Editor’s Note: Dr. Gordon serves as Mid Hudson Regional Council co-chair along with Dr. Kristine Young, President, SUNY Orange.
Dr. Gordon also identified the growth of life sciences, and the healthcare sectors and the shift, particularly along the I-287 corridor, from large suburban office campuses to other uses. She added:
Two shifts happened. Big buildings were occupied by one corporation. This building—800 Westchester Ave. (in Rye Brook)—used to be occupied by Philip Morris. Now it is multi-tenanted thanks to Robert Weisz (the building owner) who came in and created that change at the property. Also, the shift of many of the properties along I-287, the Platinum Mile—which have become largely healthcare and mixed-use where people are living, working and playing.
Real Estate In-Depth: Do you believe affordable housing is a key issue for Westchester going forward? If so, is there anything that the Business Council is doing or advocating for with other not-for profits or business advocacy organizations that will begin to address the problem?
Dr. Gordon: So, absolutely affordable housing is a major issue. We do work with the Hudson Gateway Association of Realtors. We have from a legislative point of view supported legislation to make housing more accessible, strengthen Fair Housing Laws, provide relief to tenants and building owners and expand access to homeownership. From an economic development point of view, we have our Coalition for Smart Development, which is a coalition of 17 leading (real estate) developers, who are all committed to creating more affordable housing throughout the county. This year we honored (affordable housing developer) Bill Balter at our Hall of Fame to really shine the light on affordable housing. Some years ago, we honored (MacQuesten Companies CEO) Rella Fogliano. MacQuesten’s Joe Apicella is also on our Board. So, we have people on our Board representing the housing industry. And, legislatively and from an economic development point of view we work to support affordable housing and work with the Hudson Gateway Association of Realtors, as well as the Building and Realty Institute.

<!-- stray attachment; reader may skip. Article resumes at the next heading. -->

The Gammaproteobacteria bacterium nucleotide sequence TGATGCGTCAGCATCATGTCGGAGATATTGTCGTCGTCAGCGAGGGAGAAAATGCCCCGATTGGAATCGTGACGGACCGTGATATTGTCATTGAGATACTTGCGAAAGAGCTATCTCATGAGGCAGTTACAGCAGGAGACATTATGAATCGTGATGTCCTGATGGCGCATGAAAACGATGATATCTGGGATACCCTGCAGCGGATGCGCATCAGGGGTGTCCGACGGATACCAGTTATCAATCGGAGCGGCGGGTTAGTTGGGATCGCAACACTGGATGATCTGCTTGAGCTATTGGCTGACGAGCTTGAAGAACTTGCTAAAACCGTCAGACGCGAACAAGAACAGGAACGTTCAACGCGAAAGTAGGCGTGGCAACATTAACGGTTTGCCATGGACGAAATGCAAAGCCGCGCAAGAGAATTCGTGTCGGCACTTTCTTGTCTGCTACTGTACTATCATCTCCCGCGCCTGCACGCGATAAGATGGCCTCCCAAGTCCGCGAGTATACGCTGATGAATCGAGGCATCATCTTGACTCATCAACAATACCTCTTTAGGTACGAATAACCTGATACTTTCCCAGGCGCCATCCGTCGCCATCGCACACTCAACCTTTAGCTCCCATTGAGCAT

Affordable housing will continue to be an issue. It is an issue in Westchester, it is an issue in New York City and elsewhere. It is something that the Business Council of Westchester will continue to stay highly focused on.
Editor’s Note: Dr. Gordon pointed to the Business Council’s legislative agenda for 2022 that includes its opposition to Good Cause Eviction legislation, support for the protection of independent contractor status for real estate licensees, support for the strengthening of Fair Housing Laws, support for legislation that expands access to homeownership and the opposition to any legislation that would increase state, local mortgage recording or real estate transfer taxes .
Real Estate In-Depth: What are the key issues facing Westchester businesses in 2022?